Caroline Nokes, the Conservative chair of the women and equalities committee, has joined criticism of the government’s inaction on conversion therapy after the resignations of three of its LGBT+ advisers.
The MP expressed her “disappointment” at the government for not yet banning so-called conversion therapy Thursday (11 March).
She spoke after three members of the government’s LGBT+ advisory board quit citing hostilities toward the community, with one, Jayne Ozanne, saying junior minister Kemi Badenoch’s obfuscating on the long-promised conversion therapy ban was the “straw that broke the camel’s back”.
Nokes said that after listening to Jayne Ozanne discuss conversion therapy on Good Morning Britain, she was “so disappointed that government [is] rowing back from legislating to ban it”.
“Last July we were given the impression it would be done,” she added.
Similar frustrations were aired by the LGBT+ Conservatives, the official LGBT+ wing of the party.
“We are deeply concerned by the comments made by Jayne Ozanne,” it said in a statement to PinkNews.
“It is upsetting to hear of her experience and read the allegations she has made.
“A thorough investigation is needed to ensure this does not happen again. We need to set a standard for others to follow. This is not it.”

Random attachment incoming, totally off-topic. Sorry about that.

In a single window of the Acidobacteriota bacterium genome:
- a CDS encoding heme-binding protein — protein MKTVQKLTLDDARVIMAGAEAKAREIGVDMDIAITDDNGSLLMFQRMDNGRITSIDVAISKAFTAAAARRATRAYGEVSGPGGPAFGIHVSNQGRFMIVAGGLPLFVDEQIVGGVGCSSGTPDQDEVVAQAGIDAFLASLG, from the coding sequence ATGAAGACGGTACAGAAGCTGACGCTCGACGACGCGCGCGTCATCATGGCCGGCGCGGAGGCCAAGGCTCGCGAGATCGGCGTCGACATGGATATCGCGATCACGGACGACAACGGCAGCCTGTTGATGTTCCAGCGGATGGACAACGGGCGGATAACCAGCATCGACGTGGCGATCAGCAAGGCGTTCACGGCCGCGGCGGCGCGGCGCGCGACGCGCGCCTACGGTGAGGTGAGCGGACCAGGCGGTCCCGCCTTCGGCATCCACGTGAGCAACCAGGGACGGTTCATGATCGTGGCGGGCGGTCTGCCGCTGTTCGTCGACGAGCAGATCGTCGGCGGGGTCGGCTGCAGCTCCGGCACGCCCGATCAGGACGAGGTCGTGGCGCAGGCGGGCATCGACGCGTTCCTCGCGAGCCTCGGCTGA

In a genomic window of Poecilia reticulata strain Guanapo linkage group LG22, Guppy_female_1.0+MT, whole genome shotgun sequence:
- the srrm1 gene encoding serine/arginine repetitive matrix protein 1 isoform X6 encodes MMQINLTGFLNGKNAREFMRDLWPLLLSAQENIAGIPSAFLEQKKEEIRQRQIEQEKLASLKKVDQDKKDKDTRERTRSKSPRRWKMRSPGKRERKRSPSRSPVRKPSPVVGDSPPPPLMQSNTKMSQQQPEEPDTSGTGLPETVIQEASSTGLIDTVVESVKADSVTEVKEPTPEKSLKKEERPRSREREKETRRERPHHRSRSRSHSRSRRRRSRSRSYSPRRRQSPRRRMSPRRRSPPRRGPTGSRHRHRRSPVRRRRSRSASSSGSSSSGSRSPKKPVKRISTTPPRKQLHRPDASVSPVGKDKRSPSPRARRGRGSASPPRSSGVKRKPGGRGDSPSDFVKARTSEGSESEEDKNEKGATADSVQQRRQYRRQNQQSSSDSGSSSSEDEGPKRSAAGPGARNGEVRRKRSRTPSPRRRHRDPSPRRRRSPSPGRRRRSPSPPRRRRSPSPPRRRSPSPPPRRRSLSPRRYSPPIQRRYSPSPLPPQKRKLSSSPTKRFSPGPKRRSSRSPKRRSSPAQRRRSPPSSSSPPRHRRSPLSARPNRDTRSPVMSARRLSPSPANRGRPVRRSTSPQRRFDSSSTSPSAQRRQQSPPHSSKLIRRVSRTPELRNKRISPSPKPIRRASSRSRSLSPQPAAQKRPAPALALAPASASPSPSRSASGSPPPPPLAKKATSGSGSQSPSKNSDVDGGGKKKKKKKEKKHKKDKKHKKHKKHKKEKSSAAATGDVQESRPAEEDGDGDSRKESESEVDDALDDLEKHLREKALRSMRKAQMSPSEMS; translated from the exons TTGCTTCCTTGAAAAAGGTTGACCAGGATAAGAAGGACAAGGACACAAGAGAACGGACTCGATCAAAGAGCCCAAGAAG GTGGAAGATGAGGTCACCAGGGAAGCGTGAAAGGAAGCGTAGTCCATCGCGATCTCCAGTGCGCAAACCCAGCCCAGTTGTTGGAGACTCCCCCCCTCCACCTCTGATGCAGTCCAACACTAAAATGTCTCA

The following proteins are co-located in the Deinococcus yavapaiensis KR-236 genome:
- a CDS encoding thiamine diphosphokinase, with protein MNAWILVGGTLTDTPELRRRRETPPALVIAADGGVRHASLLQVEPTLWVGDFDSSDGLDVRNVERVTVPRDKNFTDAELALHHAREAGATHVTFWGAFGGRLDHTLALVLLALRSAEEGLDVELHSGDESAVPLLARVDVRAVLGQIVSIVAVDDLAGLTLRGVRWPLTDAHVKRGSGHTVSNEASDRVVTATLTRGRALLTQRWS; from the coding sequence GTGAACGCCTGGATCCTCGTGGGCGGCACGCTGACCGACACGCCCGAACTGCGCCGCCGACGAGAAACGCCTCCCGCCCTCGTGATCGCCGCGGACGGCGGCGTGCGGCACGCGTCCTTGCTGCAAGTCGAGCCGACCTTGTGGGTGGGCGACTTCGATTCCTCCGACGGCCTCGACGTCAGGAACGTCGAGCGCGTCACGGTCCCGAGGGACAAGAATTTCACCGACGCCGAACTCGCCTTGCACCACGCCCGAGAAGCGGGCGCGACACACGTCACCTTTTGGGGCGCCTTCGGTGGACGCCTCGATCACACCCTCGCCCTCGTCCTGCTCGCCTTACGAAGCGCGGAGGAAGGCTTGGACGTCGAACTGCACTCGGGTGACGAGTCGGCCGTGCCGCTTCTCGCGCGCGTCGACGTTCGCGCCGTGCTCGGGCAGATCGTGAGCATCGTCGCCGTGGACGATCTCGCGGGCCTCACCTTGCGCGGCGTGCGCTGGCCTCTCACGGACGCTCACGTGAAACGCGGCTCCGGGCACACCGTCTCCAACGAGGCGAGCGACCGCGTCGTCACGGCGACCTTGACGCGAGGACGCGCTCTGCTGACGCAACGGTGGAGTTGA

Government LGBT+ advisers quit over Boris Johnson’s handling of conversion therapy
Jayne Ozanne, a gay evangelical, left the LGBT+ Advisory Panel and resigned as a member of the Conservative Party on Wednesday (10 March).
Herself a survivor of the horrific treatment, Ozanne’s explosive resignation quickly fanned the flames of outrage being directed at the Conservative government’s handling of LGBT+ rights.
Just days prior, parliament held a debate on conversion therapy, during which under-secretary of state for equalities Kemi Badenoch delivered what critics called a “vague” speech.
No timeline or any specifics about the potential legislative ban were provided, and she suggested that an exemption for faith groups has been floated. She also refused to use the word ban repeatedly, sparking concerns.
The lack of progress on the issue has been especially irritating, activists have said, considering the Conservatives pledged back in 2018 to “eradicate” the abhorrent practice as part of their LGBT+ Action Plan.
Johnson reaffirmed this in an interview with PinkNews in the run up to the 2019 general election. But after much silence and inaction, Badenoch’s speech worried many, including Ozanne.
“For me, the straw that broke the camel’s back was [Badenoch’s] speech on Monday night, at the end of an extraordinary debate on the need to ban conversion therapy,” she told ITV.
“Every MP from across the parties, from across the United Kingdom, had stood and talked about the need for urgent action.”
Badenoch’s suggestion “she’d been engaging with who many of us would say are perpetrators”, Ozanne said, could “enable spiritual abuse, in my mind, to continue”.
Academics, psychiatrists, queer faith leaders, LGBT+ partisan political groups and queer charity executives have all demanded that conversion therapy be banned in Britain.